It’s not a bank. It does not issue cards, nor extend credit or set interest rates or fees, yet the name Visa is on just about every second credit card you see. What is Visa and how does it make money?

Consumers are spoilt for choice when it comes to credit cards. We can choose between hundreds of bank-issued cards with rewards tied to airlines, hotels and any number of products or services we value. Banks chase our business by offering the most dazzling rewards they can, especially at the Platinum level and above, because these are money spinners for the banks. And, after comparing offers on the market, the eventual credit card we choose is likely to be a Visa or MasterCard.

Who are they and what do they do?

Let’s separate out Visa and look at how they fit into the credit card jigsaw puzzle. Quite simply, Visa makes money every time you use your card. They process the transaction between the banks and the retailer, charging a pre-determined ‘interchange’ fee on the transaction.

We now take it for granted that we can use our credit cards pretty much anywhere around the world with no problems. But it wasn’t always the case.

The BankAmericard, now Visa, was founded in the U.S.A. in 1958. It was Bank of America’s first consumer credit card for middle-class consumers and small- to medium-sized merchants in the United States. The company grew and expanded internationally, changing its name in 2007 to the more universally-accepted Visa Inc., which listed publicly on the stock exchange the following year.

The company’s core business focus had changed direction by then, morphing into the global payments giant it is today. Visa Inc. provides the services you don’t see, connecting consumers, businesses, financial institutions and governments in more than 200 countries and territories to fast, secure and reliable electronic payments. Its processing network – VisaNet – is capable of handling more than 65,000 transaction messages a second, with fraud protection for consumers and assured payments for merchants.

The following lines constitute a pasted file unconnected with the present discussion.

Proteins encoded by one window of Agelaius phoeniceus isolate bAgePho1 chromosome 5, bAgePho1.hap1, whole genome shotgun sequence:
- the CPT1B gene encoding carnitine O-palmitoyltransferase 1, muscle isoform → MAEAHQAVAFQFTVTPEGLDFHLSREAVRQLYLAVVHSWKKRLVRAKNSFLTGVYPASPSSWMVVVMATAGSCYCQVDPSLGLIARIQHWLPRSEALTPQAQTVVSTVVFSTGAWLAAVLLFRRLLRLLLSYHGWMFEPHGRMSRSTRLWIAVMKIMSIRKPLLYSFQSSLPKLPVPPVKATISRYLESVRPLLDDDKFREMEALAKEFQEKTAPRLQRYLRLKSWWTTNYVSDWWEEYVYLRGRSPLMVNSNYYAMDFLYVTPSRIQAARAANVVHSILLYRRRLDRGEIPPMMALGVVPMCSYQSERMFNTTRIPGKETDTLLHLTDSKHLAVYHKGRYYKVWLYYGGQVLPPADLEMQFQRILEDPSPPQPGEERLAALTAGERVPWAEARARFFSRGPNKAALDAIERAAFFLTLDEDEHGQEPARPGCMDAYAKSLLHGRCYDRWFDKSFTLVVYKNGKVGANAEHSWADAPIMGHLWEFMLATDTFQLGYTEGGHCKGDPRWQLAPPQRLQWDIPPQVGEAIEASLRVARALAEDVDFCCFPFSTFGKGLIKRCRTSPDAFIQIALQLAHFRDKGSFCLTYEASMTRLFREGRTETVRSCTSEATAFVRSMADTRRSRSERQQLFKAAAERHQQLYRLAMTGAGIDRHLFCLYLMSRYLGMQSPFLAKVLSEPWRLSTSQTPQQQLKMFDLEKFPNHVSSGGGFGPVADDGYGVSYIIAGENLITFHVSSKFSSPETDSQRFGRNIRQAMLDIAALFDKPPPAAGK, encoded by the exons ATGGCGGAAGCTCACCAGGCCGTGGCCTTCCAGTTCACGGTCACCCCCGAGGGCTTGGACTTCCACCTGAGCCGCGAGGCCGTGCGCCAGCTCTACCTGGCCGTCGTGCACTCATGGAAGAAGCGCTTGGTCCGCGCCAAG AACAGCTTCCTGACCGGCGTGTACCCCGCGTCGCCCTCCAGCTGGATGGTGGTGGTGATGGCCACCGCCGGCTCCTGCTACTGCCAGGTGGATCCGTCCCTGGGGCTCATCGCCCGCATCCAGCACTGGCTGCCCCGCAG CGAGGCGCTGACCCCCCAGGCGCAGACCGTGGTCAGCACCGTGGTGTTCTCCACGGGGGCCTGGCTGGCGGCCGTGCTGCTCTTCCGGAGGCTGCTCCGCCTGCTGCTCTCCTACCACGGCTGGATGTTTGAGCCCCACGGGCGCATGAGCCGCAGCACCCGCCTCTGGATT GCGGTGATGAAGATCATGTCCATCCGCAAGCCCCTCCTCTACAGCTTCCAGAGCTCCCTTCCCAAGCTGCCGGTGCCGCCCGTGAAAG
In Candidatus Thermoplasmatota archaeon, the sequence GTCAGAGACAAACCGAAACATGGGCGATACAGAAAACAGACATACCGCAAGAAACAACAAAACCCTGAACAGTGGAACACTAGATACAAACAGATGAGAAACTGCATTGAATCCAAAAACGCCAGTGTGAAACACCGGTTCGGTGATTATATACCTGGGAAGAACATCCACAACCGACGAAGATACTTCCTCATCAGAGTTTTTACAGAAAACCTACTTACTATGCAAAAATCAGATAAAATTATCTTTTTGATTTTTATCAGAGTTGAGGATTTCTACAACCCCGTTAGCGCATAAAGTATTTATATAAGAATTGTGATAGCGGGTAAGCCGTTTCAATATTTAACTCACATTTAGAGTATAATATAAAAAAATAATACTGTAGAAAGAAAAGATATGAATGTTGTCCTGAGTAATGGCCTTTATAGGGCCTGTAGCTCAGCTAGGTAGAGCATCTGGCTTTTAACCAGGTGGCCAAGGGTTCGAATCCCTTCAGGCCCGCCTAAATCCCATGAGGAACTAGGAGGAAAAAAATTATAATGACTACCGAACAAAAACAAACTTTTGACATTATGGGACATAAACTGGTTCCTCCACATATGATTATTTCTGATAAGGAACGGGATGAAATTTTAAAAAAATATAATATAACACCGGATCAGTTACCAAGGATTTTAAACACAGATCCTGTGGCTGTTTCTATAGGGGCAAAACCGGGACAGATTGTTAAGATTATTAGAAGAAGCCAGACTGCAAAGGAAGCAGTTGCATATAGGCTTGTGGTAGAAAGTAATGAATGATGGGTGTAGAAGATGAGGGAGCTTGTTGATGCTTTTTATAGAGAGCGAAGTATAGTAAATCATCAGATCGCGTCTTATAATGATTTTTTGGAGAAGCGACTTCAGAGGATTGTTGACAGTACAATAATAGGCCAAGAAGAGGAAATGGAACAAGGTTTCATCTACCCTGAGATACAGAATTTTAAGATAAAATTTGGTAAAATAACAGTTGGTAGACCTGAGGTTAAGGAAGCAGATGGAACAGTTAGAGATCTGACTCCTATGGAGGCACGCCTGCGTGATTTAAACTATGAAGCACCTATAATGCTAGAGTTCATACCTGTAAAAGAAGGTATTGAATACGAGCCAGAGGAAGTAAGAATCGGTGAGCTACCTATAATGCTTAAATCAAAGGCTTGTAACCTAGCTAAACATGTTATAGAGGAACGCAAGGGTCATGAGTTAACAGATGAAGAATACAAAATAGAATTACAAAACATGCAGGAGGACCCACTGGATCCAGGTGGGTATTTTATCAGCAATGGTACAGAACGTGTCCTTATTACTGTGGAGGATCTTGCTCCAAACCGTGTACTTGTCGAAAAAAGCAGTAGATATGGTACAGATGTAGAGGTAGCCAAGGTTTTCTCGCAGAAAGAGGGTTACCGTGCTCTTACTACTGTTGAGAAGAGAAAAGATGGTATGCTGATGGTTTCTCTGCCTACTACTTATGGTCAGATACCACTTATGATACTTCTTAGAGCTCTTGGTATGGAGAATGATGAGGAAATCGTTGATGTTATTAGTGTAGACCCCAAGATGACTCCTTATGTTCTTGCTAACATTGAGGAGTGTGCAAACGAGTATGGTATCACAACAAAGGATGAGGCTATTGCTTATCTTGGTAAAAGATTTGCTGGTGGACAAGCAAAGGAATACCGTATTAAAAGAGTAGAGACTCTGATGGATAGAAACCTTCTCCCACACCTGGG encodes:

Visa’s products and services are now available on any device from credit cards to laptops, tablets, and mobile devices.

What is the connection between Visa and my local bank?

Visa and their competitor MasterCard do not issue any credit cards. Rather, they license their payment brands to Issuers and Acquirers. Issuing banks are the local banks that provide you, the consumer, with the credit cards in your wallet. Acquirers are the merchants’ and retailers’ banks that process your purchase transactions.

Banks using Visa services compete in their local markets for the business of cardholders and merchants. Using the power of the Visa global brand also helps smaller financial institutions access the economies of scale of this huge global payment system.

Visa and MasterCard do not approve transactions. The bank that issues your credit card approves the transactions. The issuing bank takes on the risk that you as the consumer will pay them back for the items you purchase. In turn, the issuing bank is paid an interchange fee. This is a small fee for processing the transaction, ensuring the merchant gets his money, as well as for providing monthly statements, 24/7 support and troubleshooting. This fee is locked into your agreement from the start.

Who supplies all those lovely credit card rewards?